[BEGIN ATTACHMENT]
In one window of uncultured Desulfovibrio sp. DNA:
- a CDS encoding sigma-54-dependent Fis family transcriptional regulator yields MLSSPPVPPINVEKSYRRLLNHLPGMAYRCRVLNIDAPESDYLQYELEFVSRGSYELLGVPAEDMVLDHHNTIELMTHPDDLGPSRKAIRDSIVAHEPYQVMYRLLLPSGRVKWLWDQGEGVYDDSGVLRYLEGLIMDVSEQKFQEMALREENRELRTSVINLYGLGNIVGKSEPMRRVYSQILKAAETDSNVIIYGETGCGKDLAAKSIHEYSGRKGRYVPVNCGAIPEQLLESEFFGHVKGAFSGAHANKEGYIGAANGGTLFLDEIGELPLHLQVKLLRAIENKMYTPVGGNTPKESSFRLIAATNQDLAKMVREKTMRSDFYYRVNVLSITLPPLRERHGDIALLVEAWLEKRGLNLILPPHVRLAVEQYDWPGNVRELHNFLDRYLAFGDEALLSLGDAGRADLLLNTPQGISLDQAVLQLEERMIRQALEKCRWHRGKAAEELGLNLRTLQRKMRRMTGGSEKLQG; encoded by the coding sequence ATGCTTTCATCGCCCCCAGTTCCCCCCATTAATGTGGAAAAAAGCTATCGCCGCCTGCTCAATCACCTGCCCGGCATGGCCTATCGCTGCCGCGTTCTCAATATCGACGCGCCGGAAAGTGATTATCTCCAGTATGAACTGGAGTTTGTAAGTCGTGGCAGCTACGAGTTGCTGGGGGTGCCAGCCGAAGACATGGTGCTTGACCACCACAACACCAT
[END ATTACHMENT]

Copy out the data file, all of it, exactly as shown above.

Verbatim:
In one window of uncultured Desulfovibrio sp. DNA:
- a CDS encoding sigma-54-dependent Fis family transcriptional regulator yields MLSSPPVPPINVEKSYRRLLNHLPGMAYRCRVLNIDAPESDYLQYELEFVSRGSYELLGVPAEDMVLDHHNTIELMTHPDDLGPSRKAIRDSIVAHEPYQVMYRLLLPSGRVKWLWDQGEGVYDDSGVLRYLEGLIMDVSEQKFQEMALREENRELRTSVINLYGLGNIVGKSEPMRRVYSQILKAAETDSNVIIYGETGCGKDLAAKSIHEYSGRKGRYVPVNCGAIPEQLLESEFFGHVKGAFSGAHANKEGYIGAANGGTLFLDEIGELPLHLQVKLLRAIENKMYTPVGGNTPKESSFRLIAATNQDLAKMVREKTMRSDFYYRVNVLSITLPPLRERHGDIALLVEAWLEKRGLNLILPPHVRLAVEQYDWPGNVRELHNFLDRYLAFGDEALLSLGDAGRADLLLNTPQGISLDQAVLQLEERMIRQALEKCRWHRGKAAEELGLNLRTLQRKMRRMTGGSEKLQG; encoded by the coding sequence ATGCTTTCATCGCCCCCAGTTCCCCCCATTAATGTGGAAAAAAGCTATCGCCGCCTGCTCAATCACCTGCCCGGCATGGCCTATCGCTGCCGCGTTCTCAATATCGACGCGCCGGAAAGTGATTATCTCCAGTATGAACTGGAGTTTGTAAGTCGTGGCAGCTACGAGTTGCTGGGGGTGCCAGCCGAAGACATGGTGCTTGACCACCACAACACCAT